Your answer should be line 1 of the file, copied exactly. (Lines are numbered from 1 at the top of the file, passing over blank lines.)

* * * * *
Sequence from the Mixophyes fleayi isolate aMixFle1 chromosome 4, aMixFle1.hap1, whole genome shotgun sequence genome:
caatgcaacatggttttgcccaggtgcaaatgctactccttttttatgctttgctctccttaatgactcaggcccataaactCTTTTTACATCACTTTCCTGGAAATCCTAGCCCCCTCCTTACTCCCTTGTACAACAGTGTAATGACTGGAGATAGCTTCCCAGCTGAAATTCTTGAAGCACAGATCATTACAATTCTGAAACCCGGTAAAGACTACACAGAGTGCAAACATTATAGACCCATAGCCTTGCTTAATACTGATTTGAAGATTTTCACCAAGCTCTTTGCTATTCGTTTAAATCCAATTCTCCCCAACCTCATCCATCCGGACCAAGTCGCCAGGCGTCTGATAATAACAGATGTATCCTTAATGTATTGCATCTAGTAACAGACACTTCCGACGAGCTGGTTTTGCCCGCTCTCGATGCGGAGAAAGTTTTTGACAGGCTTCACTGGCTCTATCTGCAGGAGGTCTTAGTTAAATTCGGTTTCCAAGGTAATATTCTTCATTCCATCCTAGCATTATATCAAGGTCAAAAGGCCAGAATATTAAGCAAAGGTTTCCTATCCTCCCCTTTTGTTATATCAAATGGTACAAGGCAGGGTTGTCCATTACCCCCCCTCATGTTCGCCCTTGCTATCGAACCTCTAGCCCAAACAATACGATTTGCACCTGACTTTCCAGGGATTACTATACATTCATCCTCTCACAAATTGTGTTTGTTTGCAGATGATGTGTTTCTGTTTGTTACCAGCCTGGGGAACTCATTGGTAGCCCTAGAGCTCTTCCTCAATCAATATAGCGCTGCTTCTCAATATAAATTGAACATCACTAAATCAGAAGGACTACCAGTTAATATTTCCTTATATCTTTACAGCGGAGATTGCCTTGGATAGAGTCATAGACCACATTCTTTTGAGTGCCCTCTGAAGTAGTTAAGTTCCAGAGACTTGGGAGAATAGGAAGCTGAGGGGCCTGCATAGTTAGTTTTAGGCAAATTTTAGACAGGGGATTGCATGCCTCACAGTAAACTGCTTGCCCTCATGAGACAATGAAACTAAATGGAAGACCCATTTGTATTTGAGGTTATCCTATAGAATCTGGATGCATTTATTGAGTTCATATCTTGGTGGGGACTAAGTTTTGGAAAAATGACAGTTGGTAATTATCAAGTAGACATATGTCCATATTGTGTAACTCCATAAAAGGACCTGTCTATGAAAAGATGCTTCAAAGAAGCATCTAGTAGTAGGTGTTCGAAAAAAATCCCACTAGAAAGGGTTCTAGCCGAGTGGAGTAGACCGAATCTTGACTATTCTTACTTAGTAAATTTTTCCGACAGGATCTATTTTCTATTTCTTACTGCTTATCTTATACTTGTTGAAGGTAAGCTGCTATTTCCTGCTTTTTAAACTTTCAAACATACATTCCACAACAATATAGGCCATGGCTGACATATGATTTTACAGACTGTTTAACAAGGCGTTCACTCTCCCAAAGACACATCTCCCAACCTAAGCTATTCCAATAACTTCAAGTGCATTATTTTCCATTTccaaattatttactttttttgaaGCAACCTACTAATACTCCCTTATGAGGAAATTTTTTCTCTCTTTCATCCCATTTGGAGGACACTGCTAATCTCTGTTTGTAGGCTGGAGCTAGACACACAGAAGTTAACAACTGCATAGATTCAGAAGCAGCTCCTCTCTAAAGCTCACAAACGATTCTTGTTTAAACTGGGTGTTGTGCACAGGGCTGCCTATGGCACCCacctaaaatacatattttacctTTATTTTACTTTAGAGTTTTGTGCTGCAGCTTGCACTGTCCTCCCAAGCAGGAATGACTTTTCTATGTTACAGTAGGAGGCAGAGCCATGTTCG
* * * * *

Sequence from the Mixophyes fleayi isolate aMixFle1 chromosome 4, aMixFle1.hap1, whole genome shotgun sequence genome: